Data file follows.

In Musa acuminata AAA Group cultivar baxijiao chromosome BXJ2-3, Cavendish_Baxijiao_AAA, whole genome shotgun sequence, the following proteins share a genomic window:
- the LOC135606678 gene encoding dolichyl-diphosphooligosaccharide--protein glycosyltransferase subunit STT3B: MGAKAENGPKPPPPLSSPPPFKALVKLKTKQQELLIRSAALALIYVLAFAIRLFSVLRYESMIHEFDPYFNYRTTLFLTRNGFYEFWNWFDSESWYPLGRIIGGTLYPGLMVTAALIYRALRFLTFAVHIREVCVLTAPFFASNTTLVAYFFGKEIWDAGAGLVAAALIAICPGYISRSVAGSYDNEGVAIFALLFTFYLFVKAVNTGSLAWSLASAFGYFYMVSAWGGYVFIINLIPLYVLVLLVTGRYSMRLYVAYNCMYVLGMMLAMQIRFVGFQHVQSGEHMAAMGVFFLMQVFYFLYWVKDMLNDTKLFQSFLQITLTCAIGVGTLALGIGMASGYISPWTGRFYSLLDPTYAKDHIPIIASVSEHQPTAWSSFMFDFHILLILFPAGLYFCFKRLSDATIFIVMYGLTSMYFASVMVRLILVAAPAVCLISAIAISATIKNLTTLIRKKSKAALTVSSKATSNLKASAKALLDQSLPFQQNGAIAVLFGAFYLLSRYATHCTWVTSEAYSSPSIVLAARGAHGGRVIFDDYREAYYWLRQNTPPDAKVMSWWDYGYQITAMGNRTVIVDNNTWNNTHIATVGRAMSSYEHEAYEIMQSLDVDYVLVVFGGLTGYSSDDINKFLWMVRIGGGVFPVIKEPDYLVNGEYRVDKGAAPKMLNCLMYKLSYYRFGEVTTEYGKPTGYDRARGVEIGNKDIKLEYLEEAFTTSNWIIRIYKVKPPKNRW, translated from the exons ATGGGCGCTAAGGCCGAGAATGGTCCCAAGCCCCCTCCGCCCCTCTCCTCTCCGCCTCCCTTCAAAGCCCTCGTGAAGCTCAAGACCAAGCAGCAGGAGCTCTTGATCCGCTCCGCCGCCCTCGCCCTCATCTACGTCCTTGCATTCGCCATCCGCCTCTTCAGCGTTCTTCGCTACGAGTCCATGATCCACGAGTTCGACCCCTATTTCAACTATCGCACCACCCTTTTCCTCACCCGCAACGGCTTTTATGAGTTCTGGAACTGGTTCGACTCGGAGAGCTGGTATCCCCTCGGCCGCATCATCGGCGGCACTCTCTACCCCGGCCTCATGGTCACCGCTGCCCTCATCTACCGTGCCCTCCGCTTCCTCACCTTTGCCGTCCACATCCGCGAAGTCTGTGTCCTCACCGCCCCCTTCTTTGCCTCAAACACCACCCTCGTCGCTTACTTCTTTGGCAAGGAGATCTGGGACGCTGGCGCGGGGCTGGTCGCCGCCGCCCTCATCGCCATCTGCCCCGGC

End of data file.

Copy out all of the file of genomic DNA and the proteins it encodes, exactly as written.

In Musa acuminata AAA Group cultivar baxijiao chromosome BXJ2-3, Cavendish_Baxijiao_AAA, whole genome shotgun sequence, the following proteins share a genomic window:
- the LOC135606678 gene encoding dolichyl-diphosphooligosaccharide--protein glycosyltransferase subunit STT3B: MGAKAENGPKPPPPLSSPPPFKALVKLKTKQQELLIRSAALALIYVLAFAIRLFSVLRYESMIHEFDPYFNYRTTLFLTRNGFYEFWNWFDSESWYPLGRIIGGTLYPGLMVTAALIYRALRFLTFAVHIREVCVLTAPFFASNTTLVAYFFGKEIWDAGAGLVAAALIAICPGYISRSVAGSYDNEGVAIFALLFTFYLFVKAVNTGSLAWSLASAFGYFYMVSAWGGYVFIINLIPLYVLVLLVTGRYSMRLYVAYNCMYVLGMMLAMQIRFVGFQHVQSGEHMAAMGVFFLMQVFYFLYWVKDMLNDTKLFQSFLQITLTCAIGVGTLALGIGMASGYISPWTGRFYSLLDPTYAKDHIPIIASVSEHQPTAWSSFMFDFHILLILFPAGLYFCFKRLSDATIFIVMYGLTSMYFASVMVRLILVAAPAVCLISAIAISATIKNLTTLIRKKSKAALTVSSKATSNLKASAKALLDQSLPFQQNGAIAVLFGAFYLLSRYATHCTWVTSEAYSSPSIVLAARGAHGGRVIFDDYREAYYWLRQNTPPDAKVMSWWDYGYQITAMGNRTVIVDNNTWNNTHIATVGRAMSSYEHEAYEIMQSLDVDYVLVVFGGLTGYSSDDINKFLWMVRIGGGVFPVIKEPDYLVNGEYRVDKGAAPKMLNCLMYKLSYYRFGEVTTEYGKPTGYDRARGVEIGNKDIKLEYLEEAFTTSNWIIRIYKVKPPKNRW, translated from the exons ATGGGCGCTAAGGCCGAGAATGGTCCCAAGCCCCCTCCGCCCCTCTCCTCTCCGCCTCCCTTCAAAGCCCTCGTGAAGCTCAAGACCAAGCAGCAGGAGCTCTTGATCCGCTCCGCCGCCCTCGCCCTCATCTACGTCCTTGCATTCGCCATCCGCCTCTTCAGCGTTCTTCGCTACGAGTCCATGATCCACGAGTTCGACCCCTATTTCAACTATCGCACCACCCTTTTCCTCACCCGCAACGGCTTTTATGAGTTCTGGAACTGGTTCGACTCGGAGAGCTGGTATCCCCTCGGCCGCATCATCGGCGGCACTCTCTACCCCGGCCTCATGGTCACCGCTGCCCTCATCTACCGTGCCCTCCGCTTCCTCACCTTTGCCGTCCACATCCGCGAAGTCTGTGTCCTCACCGCCCCCTTCTTTGCCTCAAACACCACCCTCGTCGCTTACTTCTTTGGCAAGGAGATCTGGGACGCTGGCGCGGGGCTGGTCGCCGCCGCCCTCATCGCCATCTGCCCCGGC